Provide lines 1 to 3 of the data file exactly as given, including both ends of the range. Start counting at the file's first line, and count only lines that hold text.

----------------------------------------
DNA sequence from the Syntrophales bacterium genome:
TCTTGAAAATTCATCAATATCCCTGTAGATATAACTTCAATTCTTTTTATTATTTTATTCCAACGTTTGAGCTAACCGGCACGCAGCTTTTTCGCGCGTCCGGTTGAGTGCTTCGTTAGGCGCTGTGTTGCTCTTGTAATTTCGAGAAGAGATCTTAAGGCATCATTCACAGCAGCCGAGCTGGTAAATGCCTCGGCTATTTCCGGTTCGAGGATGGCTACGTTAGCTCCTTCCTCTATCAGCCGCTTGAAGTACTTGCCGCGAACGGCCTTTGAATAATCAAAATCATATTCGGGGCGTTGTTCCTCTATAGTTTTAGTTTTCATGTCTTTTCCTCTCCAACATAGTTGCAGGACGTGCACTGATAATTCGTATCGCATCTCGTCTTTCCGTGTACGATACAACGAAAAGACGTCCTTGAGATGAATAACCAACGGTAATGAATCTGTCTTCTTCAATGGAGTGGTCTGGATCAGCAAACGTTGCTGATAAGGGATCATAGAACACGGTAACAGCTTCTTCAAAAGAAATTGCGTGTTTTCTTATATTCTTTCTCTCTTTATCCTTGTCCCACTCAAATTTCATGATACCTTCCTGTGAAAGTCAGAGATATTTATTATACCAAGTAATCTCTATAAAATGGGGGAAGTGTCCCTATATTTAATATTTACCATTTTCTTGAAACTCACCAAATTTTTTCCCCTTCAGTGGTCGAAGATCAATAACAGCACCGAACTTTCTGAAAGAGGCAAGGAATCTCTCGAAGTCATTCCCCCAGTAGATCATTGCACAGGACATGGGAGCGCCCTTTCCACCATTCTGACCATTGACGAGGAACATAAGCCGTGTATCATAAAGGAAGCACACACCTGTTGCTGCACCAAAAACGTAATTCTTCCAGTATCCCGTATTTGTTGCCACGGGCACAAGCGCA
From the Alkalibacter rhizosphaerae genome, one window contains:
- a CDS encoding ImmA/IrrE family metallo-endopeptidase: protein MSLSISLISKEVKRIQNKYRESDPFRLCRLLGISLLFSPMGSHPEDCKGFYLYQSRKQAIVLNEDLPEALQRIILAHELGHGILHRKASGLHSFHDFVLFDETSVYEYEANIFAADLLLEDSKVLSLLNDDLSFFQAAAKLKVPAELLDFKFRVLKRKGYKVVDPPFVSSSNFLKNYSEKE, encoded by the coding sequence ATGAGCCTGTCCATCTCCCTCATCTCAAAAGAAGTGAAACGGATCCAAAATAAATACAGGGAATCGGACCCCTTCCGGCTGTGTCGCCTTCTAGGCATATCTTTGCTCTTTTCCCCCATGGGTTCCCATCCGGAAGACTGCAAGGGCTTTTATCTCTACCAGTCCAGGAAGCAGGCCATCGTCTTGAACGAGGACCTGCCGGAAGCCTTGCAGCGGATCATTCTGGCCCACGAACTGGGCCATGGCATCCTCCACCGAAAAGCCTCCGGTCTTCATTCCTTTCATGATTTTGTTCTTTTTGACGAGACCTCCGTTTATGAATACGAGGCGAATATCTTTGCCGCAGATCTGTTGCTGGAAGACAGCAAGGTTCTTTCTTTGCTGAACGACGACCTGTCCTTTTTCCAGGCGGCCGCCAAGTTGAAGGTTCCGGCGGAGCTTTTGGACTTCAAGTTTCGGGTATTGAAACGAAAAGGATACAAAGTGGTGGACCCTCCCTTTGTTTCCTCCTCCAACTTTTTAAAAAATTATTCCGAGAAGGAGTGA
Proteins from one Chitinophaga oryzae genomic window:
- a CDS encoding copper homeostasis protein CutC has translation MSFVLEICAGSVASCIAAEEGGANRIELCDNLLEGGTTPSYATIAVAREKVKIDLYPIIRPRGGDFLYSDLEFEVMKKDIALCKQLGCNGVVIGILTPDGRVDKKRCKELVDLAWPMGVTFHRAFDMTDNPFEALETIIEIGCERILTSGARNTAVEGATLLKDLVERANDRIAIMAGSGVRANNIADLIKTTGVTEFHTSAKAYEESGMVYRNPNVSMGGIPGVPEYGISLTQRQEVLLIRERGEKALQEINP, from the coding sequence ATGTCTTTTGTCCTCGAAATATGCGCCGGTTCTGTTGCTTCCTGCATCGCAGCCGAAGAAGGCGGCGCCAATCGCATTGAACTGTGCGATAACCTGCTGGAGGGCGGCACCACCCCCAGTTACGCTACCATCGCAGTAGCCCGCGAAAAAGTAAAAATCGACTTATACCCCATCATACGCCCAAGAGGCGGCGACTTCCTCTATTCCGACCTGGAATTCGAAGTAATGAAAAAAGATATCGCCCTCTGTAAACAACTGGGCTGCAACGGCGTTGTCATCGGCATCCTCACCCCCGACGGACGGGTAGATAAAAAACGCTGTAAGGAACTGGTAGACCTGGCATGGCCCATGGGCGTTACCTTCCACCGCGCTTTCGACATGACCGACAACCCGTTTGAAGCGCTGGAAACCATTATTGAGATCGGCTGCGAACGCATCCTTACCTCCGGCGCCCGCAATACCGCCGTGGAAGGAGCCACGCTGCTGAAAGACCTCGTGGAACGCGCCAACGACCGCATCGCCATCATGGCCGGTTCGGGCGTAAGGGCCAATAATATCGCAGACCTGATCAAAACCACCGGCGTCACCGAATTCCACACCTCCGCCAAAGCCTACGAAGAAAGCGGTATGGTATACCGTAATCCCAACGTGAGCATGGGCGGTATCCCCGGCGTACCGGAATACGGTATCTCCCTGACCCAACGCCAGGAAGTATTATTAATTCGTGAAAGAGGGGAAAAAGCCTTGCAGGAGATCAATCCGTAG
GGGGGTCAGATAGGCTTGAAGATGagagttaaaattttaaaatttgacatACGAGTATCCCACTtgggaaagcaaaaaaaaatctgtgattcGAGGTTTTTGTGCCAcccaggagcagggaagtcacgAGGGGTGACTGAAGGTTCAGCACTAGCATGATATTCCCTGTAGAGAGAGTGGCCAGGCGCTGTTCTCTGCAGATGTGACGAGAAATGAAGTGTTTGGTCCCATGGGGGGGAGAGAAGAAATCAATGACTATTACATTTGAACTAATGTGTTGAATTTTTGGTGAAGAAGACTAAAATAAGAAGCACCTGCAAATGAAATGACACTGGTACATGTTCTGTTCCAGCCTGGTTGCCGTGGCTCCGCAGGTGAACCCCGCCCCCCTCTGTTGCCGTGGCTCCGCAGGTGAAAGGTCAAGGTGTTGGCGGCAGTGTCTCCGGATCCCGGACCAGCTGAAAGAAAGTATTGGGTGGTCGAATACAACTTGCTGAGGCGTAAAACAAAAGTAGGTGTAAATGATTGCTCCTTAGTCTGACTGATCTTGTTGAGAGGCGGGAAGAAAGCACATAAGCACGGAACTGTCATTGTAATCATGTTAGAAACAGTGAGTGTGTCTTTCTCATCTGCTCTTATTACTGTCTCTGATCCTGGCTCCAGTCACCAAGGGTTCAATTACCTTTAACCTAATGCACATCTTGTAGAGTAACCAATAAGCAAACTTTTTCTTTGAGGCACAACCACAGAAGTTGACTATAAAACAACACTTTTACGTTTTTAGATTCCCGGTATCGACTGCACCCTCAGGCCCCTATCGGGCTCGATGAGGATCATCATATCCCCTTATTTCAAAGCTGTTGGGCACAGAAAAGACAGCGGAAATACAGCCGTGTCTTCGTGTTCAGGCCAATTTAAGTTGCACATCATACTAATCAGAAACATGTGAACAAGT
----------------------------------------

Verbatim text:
DNA sequence from the Syntrophales bacterium genome:
TCTTGAAAATTCATCAATATCCCTGTAGATATAACTTCAATTCTTTTTATTATTTTATTCCAACGTTTGAGCTAACCGGCACGCAGCTTTTTCGCGCGTCCGGTTGAGTGCTTCGTTAGGCGCTGTGTTGCTCTTGTAATTTCGAGAAGAGATCTTAAGGCATCATTCACAGCAGCCGAGCTGGTAAATGCCTCGGCTATTTCCGGTTCGAGGATGGCTACGTTAGCTCCTTCCTCTATCAGCCGCTTGAAGTACTTGCCGCGAACGGCCTTTGAATAATCAAAATCATATTCGGGGCGTTGTTCCTCTATAGTTTTAGTTTTCATGTCTTTTCCTCTCCAACATAGTTGCAGGACGTGCACTGATAATTCGTATCGCATCTCGTCTTTCCGTGTACGATACAACGAAAAGACGTCCTTGAGATGAATAACCAACGGTAATGAATCTGTCTTCTTCAATGGAGTGGTCTGGATCAGCAAACGTTGCTGATAAGGGATCATAGAACACGGTAACAGCTTCTTCAAAAGAAATTGCGTGTTTTCTTATATTCTTTCTCTCTTTATCCTTGTCCCACTCAAATTTCATGATACCTTCCTGTGAAAGTCAGAGATATTTATTATACCAAGTAATCTCTATAAAATGGGGGAAGTGTCCCTATATTTAATATTTACCATTTTCTTGAAACTCACCAAATTTTTTCCCCTTCAGTGGTCGAAGATCAATAACAGCACCGAACTTTCTGAAAGAGGCAAGGAATCTCTCGAAGTCATTCCCCCAGTAGATCATTGCACAGGACATGGGAGCGCCCTTTCCACCATTCTGACCATTGACGAGGAACATAAGCCGTGTATCATAAAGGAAGCACACACCTGTTGCTGCACCAAAAACGTAATTCTTCCAGTATCCCGTATTTGTTGCCACGGGCACAAGCGCA
From the Alkalibacter rhizosphaerae genome, one window contains: